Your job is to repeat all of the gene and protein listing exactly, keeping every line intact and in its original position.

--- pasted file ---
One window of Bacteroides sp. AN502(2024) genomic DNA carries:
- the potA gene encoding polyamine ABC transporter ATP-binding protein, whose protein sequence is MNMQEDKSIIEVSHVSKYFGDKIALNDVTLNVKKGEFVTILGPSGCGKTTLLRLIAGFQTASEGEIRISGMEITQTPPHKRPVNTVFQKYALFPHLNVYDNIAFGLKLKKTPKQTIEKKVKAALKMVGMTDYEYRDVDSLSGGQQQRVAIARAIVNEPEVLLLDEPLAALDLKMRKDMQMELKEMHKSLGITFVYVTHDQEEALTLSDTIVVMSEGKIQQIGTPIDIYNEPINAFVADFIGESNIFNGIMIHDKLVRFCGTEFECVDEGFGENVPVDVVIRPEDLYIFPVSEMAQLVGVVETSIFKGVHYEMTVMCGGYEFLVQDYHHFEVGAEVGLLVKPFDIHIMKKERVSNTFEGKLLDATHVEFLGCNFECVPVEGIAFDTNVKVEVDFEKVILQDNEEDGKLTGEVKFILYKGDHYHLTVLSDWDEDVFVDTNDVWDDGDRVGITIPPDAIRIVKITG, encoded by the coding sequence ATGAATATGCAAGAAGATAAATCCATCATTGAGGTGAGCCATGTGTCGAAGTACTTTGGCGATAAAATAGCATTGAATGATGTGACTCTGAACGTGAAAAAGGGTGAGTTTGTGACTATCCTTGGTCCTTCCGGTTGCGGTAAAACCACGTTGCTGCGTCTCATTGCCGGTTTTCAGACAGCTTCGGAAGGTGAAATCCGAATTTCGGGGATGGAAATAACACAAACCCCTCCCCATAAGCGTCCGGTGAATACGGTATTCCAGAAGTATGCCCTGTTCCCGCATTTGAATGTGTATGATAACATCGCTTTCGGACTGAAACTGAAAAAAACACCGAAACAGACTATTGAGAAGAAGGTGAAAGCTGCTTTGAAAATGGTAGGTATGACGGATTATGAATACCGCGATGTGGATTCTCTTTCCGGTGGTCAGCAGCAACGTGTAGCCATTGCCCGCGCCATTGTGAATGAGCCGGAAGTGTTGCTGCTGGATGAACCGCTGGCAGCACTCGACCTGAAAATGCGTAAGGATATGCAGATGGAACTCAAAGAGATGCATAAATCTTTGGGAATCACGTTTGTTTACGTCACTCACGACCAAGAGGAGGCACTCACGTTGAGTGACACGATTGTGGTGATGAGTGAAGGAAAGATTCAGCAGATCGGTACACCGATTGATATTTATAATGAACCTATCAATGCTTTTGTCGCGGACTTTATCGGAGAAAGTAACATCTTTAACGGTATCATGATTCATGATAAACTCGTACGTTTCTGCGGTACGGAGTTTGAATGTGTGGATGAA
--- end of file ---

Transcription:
One window of Bacteroides sp. AN502(2024) genomic DNA carries:
- the potA gene encoding polyamine ABC transporter ATP-binding protein, whose protein sequence is MNMQEDKSIIEVSHVSKYFGDKIALNDVTLNVKKGEFVTILGPSGCGKTTLLRLIAGFQTASEGEIRISGMEITQTPPHKRPVNTVFQKYALFPHLNVYDNIAFGLKLKKTPKQTIEKKVKAALKMVGMTDYEYRDVDSLSGGQQQRVAIARAIVNEPEVLLLDEPLAALDLKMRKDMQMELKEMHKSLGITFVYVTHDQEEALTLSDTIVVMSEGKIQQIGTPIDIYNEPINAFVADFIGESNIFNGIMIHDKLVRFCGTEFECVDEGFGENVPVDVVIRPEDLYIFPVSEMAQLVGVVETSIFKGVHYEMTVMCGGYEFLVQDYHHFEVGAEVGLLVKPFDIHIMKKERVSNTFEGKLLDATHVEFLGCNFECVPVEGIAFDTNVKVEVDFEKVILQDNEEDGKLTGEVKFILYKGDHYHLTVLSDWDEDVFVDTNDVWDDGDRVGITIPPDAIRIVKITG, encoded by the coding sequence ATGAATATGCAAGAAGATAAATCCATCATTGAGGTGAGCCATGTGTCGAAGTACTTTGGCGATAAAATAGCATTGAATGATGTGACTCTGAACGTGAAAAAGGGTGAGTTTGTGACTATCCTTGGTCCTTCCGGTTGCGGTAAAACCACGTTGCTGCGTCTCATTGCCGGTTTTCAGACAGCTTCGGAAGGTGAAATCCGAATTTCGGGGATGGAAATAACACAAACCCCTCCCCATAAGCGTCCGGTGAATACGGTATTCCAGAAGTATGCCCTGTTCCCGCATTTGAATGTGTATGATAACATCGCTTTCGGACTGAAACTGAAAAAAACACCGAAACAGACTATTGAGAAGAAGGTGAAAGCTGCTTTGAAAATGGTAGGTATGACGGATTATGAATACCGCGATGTGGATTCTCTTTCCGGTGGTCAGCAGCAACGTGTAGCCATTGCCCGCGCCATTGTGAATGAGCCGGAAGTGTTGCTGCTGGATGAACCGCTGGCAGCACTCGACCTGAAAATGCGTAAGGATATGCAGATGGAACTCAAAGAGATGCATAAATCTTTGGGAATCACGTTTGTTTACGTCACTCACGACCAAGAGGAGGCACTCACGTTGAGTGACACGATTGTGGTGATGAGTGAAGGAAAGATTCAGCAGATCGGTACACCGATTGATATTTATAATGAACCTATCAATGCTTTTGTCGCGGACTTTATCGGAGAAAGTAACATCTTTAACGGTATCATGATTCATGATAAACTCGTACGTTTCTGCGGTACGGAGTTTGAATGTGTGGATGAA